Japan Regulators Order Coincheck to Tighten Security Measure After $500M Hack

Experts say the government move in this case is "hasty."

Coincheck president Koichiro Wada bows in apology at the end a press conference in Tokyo. AFP/Getty Images

In response to Friday’s massive security breach of Coincheck, Japan’s largest digital currency exchange, the country’s financial regulators on Monday ordered a broad security recheck for all cryptocurrency exchanges, Nikkei Asian Review reported.

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Japan’s Financial Services Agency (FSA), which rolled out a licensing requirement for the country’s cryptocurrency exchanges last year, ordered Coincheck to investigate the incident on Friday that caused the loss of $523 million worth of NEM coins from investor wallets. It also is requiring Coincheck to submit a written report by February 13 with plans to prevent recurrence.

“Inappropriate management of system risks had become the norm at Coincheck,” the FSA said at a press conference. 

On Friday, after discovering the security breach, Coincheck suspended trading activities for all cryptocurrencies except Bitcoin. The news sent a brief shock to the cryptocurrency market. Bitcoin prices dropped by four percent on Friday morning.

In a following press conference, Coincheck’s executives said that the company would reimburse all of the client loss in cash, though the FSA has yet to confirm whether the company has sufficient funds to deliver such promise.

We will solemnly and seriously take the measures of this measure and deeply reflect on it, and at the earliest, we will reinforce the management control system related to the facts and causes of the case, the protection of customers, the system risk management system, and the effective system,” Coincheck said in a statement on Monday.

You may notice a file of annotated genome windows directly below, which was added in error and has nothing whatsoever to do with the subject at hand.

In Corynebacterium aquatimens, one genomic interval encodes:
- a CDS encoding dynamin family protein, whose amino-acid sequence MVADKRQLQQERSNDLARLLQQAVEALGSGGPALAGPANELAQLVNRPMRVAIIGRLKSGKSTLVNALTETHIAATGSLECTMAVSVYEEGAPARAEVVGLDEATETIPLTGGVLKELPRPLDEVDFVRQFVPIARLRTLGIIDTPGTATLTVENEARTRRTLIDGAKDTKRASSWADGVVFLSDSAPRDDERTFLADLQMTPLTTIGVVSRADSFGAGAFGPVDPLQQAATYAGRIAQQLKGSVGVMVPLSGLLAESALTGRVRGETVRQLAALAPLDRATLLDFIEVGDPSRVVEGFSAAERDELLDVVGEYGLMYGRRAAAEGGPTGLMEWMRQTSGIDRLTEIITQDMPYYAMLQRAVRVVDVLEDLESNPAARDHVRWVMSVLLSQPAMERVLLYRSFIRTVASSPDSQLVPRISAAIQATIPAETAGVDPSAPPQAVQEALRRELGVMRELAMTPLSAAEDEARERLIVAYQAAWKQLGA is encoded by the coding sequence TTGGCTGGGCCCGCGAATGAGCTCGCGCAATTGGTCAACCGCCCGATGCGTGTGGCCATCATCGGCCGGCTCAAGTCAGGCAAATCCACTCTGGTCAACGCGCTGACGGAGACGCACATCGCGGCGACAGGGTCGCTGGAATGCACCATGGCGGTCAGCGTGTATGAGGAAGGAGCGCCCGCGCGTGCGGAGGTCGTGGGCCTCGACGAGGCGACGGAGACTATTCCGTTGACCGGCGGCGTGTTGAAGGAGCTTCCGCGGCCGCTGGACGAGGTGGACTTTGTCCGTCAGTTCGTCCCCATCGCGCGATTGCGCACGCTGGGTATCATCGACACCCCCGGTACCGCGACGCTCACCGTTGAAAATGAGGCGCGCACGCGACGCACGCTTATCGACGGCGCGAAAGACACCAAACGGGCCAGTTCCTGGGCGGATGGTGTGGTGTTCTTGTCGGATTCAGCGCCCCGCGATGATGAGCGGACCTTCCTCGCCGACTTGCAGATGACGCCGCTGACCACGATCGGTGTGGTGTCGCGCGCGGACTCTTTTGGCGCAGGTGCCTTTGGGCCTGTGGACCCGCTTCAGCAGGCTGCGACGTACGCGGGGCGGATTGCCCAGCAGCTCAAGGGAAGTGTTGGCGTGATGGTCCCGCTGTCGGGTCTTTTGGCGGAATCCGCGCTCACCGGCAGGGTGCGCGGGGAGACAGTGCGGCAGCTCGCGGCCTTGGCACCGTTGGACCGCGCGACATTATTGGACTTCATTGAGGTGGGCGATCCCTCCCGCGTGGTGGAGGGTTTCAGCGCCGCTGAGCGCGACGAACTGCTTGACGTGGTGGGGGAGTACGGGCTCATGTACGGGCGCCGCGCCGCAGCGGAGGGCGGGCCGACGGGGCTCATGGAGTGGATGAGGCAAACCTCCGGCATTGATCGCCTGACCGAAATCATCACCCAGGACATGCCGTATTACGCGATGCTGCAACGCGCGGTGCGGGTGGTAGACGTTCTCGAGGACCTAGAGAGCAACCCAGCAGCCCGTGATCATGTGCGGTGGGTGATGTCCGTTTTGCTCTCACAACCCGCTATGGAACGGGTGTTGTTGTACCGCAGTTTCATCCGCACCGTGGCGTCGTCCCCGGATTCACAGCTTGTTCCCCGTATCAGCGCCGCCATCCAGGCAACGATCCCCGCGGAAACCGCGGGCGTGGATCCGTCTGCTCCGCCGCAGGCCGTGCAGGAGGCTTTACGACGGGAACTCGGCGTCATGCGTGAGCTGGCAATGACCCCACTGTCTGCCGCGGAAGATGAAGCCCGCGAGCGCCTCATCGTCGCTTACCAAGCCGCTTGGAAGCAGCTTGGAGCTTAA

“Governments are being hasty in this case,” David Drake, chairman of the strategic advisory board of Cogint’s newly-created blockchain solutions division, told Observer. “The government needs to be more patient with the cryptocurrency community and listen to their needs.”

“This hack was not something that happened today. It was in the works for months,” Drake added. “Now, the only way to catch up is to put more demands on the regulation. You can’t stop hacking. Hacking will inevitably happen. What you need is smart regulation, and to do that, you need cash reserves, like in a bank or insurance. That’s the next best move to make to increase regulation as this industry continues to change and shift.”

Last year, Japan became the first country to regulate cryptocurrency trading on a national level by requiring all exchanges to register with the FSA. But the licensing requirement didn’t stop the operation of pre-existing exchanges, some of which had already become the largest ones. Reuters reported that Coincheck applied for the FSA license in September but hadn’t obtained one by the time of the hack.

Japan Regulators Order Coincheck to Tighten Security Measure After $500M Hack